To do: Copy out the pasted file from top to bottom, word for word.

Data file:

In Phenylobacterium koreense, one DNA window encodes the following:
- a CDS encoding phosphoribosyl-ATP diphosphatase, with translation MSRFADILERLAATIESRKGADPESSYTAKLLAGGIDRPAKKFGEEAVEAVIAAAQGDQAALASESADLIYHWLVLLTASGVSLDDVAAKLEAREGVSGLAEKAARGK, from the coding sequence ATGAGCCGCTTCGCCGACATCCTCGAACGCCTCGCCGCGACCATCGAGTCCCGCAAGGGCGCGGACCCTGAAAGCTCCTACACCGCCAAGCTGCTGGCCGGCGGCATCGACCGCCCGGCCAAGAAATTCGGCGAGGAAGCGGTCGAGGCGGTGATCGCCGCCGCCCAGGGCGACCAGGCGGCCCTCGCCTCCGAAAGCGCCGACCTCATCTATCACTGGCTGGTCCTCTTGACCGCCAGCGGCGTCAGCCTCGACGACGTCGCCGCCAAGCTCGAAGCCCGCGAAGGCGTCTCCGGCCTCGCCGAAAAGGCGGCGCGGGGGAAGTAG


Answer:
In Phenylobacterium koreense, one DNA window encodes the following:
- a CDS encoding phosphoribosyl-ATP diphosphatase, with translation MSRFADILERLAATIESRKGADPESSYTAKLLAGGIDRPAKKFGEEAVEAVIAAAQGDQAALASESADLIYHWLVLLTASGVSLDDVAAKLEAREGVSGLAEKAARGK, from the coding sequence ATGAGCCGCTTCGCCGACATCCTCGAACGCCTCGCCGCGACCATCGAGTCCCGCAAGGGCGCGGACCCTGAAAGCTCCTACACCGCCAAGCTGCTGGCCGGCGGCATCGACCGCCCGGCCAAGAAATTCGGCGAGGAAGCGGTCGAGGCGGTGATCGCCGCCGCCCAGGGCGACCAGGCGGCCCTCGCCTCCGAAAGCGCCGACCTCATCTATCACTGGCTGGTCCTCTTGACCGCCAGCGGCGTCAGCCTCGACGACGTCGCCGCCAAGCTCGAAGCCCGCGAAGGCGTCTCCGGCCTCGCCGAAAAGGCGGCGCGGGGGAAGTAG